8TH ANNUAL NAPOMO 30/30/30 :: Introducing this year’s Poetry Month CURATORS (aka OS Chapbook Class of 2019)!

L-R: 2019 Chapbook authors Magdalena Zurowski, Knar Gavin, Kristina Darling & Chris Campanioni, Ryu Ando

Greetings Friends! It’s April! Which means it’s time for our 8th annual National Poetry Month 30/30/30 series, featuring 30 daily entries from poets writing on other poets who have influenced their life, work, and/or practice in a substantial way.
Be sure to subscribe and add us to your morning, evening, or daily ritual for the month of April to discover new poets, revisit past favorites, and encounter the new vantages offered by thirty unique perspectives!
What I find so inspiring and important about this model is that it is a simple way to bring all of our orbits (these authors, their communities, The OS, and you reading this) closer together, establishing points of connection that did not exist before.
This year continues the tradition of 4 weeks, 5 chapbook authors (including one collaborative text) in our annual spring series=four weeks of unique curation!
Which means that this year, the authors of our 2019 Print:Document Chapbook Series, Magdalena Zurowski (Don’t Be Scared), Knar Gavin (Vela.), Kristina Darling & Chris Campanioni (RE: Verses), and Ryu Ando (A Phantom Zero), have gathered folks from their communities into the next four poetry-filled weeks for you.
Back in 2012, which seems quite long ago amidst these accelerating days, OS Founder Elæ [Lynne DeSilva-Johnson] wrote,
“what we’re looking for via this exercise is shared brea(d)th: to have this month introduce our community to the universe of poetry that affects and alters ourselves and our colleagues… An introduction to an entirely new voice that speaks to you, as an adult out of these systems, is a rare and potentially life-altering gift…”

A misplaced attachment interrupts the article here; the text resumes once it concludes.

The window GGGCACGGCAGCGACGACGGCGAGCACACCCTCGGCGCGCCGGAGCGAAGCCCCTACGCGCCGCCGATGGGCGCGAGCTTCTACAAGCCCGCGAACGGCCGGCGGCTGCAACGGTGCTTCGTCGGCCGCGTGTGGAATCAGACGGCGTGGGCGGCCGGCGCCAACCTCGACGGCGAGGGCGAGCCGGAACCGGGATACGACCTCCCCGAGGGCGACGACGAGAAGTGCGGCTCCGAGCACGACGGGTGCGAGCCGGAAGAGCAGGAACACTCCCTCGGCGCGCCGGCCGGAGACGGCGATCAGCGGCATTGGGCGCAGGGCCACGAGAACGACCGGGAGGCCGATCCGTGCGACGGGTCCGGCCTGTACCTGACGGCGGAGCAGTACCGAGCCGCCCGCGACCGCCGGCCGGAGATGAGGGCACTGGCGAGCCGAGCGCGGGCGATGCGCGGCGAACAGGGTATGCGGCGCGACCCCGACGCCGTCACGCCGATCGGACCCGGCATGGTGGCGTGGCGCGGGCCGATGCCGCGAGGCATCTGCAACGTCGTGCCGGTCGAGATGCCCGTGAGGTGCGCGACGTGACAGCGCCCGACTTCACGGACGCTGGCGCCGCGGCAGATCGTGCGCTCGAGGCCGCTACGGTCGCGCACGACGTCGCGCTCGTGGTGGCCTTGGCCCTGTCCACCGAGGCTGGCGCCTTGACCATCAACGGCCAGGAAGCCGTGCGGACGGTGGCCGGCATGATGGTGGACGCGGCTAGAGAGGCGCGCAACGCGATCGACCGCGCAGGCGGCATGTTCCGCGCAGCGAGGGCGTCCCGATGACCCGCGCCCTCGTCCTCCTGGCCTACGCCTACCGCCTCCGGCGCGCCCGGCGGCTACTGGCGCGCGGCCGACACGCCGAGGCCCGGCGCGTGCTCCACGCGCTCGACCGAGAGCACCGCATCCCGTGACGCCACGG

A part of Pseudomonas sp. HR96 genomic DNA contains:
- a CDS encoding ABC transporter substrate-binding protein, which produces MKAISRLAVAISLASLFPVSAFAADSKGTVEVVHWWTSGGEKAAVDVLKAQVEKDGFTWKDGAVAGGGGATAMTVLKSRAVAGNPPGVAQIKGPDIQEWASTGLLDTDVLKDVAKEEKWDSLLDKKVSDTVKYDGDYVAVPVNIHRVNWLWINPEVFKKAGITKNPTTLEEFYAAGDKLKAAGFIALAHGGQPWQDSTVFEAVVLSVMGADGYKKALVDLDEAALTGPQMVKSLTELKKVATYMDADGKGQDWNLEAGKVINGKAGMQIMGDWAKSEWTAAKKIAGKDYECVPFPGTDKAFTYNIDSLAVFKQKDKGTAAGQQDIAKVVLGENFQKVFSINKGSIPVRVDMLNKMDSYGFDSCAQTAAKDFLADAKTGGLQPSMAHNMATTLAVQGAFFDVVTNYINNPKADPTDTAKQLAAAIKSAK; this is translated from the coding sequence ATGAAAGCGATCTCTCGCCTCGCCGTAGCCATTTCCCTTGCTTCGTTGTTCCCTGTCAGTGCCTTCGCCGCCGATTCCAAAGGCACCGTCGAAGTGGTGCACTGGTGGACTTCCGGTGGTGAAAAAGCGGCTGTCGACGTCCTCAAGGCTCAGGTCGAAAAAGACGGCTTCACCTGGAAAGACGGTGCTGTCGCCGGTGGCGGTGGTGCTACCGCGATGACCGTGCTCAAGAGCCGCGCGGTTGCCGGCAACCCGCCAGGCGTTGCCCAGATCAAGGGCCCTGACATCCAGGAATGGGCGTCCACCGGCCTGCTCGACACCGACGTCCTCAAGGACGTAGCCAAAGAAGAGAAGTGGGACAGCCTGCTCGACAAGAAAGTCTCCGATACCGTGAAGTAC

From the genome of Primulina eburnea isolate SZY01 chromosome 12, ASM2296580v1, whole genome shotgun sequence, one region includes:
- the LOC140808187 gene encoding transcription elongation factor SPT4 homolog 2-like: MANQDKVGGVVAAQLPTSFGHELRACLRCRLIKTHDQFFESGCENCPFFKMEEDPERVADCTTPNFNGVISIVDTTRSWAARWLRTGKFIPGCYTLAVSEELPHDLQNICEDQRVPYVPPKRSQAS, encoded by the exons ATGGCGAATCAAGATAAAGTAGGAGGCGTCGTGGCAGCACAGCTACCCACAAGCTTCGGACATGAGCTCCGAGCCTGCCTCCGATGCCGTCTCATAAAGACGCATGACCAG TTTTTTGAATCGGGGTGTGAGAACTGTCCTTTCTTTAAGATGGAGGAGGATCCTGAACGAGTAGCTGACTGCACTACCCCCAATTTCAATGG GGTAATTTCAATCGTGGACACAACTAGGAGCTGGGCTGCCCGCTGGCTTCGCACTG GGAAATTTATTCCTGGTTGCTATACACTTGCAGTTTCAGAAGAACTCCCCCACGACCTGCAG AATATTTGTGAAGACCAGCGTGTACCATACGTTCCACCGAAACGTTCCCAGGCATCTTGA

The series has now become an evergreen archive: it boasts 210 (soon, 240!) personal, critical, refreshingly genuine entries of poets writing on poets who have radically and permanently influenced their lives and work. Any time you’re looking for a new poet to explore, look no further. Send your students here, for voices outside the canon and the classroom. Spend a rainy afternoon with us.
Here at The OS we are grateful to be building community and collaborating with these highly original humans, and we can’t wait to share April’s bounty with you all.
Subscribe, if you want a little gift in your inbox every day this month!
ONWARD! — Robert Balun, OS Poetry Month 2019 Coordinator

Here’s a little more on each week’s curator, and their forthcoming chapbooks from the OS. You can preorder the whole series or each individual book here for a discount now!


Week 1: Curated by Magdalena Zurawski, author of Don’t Be Scared

My OS chapbook, “Don’t Be Scared,” is a long meditation on teaching, on what it means to stand in a college classroom in America today and think about poetry with an excited group of young adults. It’s about the complications and beauty of that space, a space that in many ways feels central to my identity. Given the focus of the piece, I thought it especially apt to select seven poets and writers who have been (well, two still are) undergraduate students at the University of Georgia, where I teach creative writing. These poets as young students announced themselves as writers to me, and, as you can see in their essays and bios, already move in a larger world of American poetry.